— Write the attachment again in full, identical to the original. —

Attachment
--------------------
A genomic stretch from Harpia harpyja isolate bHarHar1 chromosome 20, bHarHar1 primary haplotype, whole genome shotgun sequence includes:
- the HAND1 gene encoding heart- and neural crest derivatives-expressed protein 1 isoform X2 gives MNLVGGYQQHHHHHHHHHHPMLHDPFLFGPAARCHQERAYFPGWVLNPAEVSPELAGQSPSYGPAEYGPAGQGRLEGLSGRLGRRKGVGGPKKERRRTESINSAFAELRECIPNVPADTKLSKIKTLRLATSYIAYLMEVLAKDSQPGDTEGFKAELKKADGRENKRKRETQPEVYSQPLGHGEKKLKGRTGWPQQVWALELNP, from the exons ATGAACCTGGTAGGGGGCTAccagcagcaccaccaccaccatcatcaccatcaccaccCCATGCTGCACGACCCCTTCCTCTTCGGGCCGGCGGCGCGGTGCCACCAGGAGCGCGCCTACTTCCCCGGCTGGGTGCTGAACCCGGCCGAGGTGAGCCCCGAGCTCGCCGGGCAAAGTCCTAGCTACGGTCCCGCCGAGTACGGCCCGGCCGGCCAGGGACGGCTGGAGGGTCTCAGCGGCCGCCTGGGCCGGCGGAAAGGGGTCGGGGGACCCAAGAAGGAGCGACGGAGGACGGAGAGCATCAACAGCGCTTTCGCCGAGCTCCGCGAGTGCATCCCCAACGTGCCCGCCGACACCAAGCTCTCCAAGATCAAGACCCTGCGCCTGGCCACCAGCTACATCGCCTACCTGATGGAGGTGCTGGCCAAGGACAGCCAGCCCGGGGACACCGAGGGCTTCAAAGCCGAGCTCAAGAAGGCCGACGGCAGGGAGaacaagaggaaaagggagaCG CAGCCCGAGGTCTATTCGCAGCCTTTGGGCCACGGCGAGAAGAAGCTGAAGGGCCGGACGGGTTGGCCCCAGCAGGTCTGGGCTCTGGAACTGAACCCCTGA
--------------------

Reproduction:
A genomic stretch from Harpia harpyja isolate bHarHar1 chromosome 20, bHarHar1 primary haplotype, whole genome shotgun sequence includes:
- the HAND1 gene encoding heart- and neural crest derivatives-expressed protein 1 isoform X2 gives MNLVGGYQQHHHHHHHHHHPMLHDPFLFGPAARCHQERAYFPGWVLNPAEVSPELAGQSPSYGPAEYGPAGQGRLEGLSGRLGRRKGVGGPKKERRRTESINSAFAELRECIPNVPADTKLSKIKTLRLATSYIAYLMEVLAKDSQPGDTEGFKAELKKADGRENKRKRETQPEVYSQPLGHGEKKLKGRTGWPQQVWALELNP, from the exons ATGAACCTGGTAGGGGGCTAccagcagcaccaccaccaccatcatcaccatcaccaccCCATGCTGCACGACCCCTTCCTCTTCGGGCCGGCGGCGCGGTGCCACCAGGAGCGCGCCTACTTCCCCGGCTGGGTGCTGAACCCGGCCGAGGTGAGCCCCGAGCTCGCCGGGCAAAGTCCTAGCTACGGTCCCGCCGAGTACGGCCCGGCCGGCCAGGGACGGCTGGAGGGTCTCAGCGGCCGCCTGGGCCGGCGGAAAGGGGTCGGGGGACCCAAGAAGGAGCGACGGAGGACGGAGAGCATCAACAGCGCTTTCGCCGAGCTCCGCGAGTGCATCCCCAACGTGCCCGCCGACACCAAGCTCTCCAAGATCAAGACCCTGCGCCTGGCCACCAGCTACATCGCCTACCTGATGGAGGTGCTGGCCAAGGACAGCCAGCCCGGGGACACCGAGGGCTTCAAAGCCGAGCTCAAGAAGGCCGACGGCAGGGAGaacaagaggaaaagggagaCG CAGCCCGAGGTCTATTCGCAGCCTTTGGGCCACGGCGAGAAGAAGCTGAAGGGCCGGACGGGTTGGCCCCAGCAGGTCTGGGCTCTGGAACTGAACCCCTGA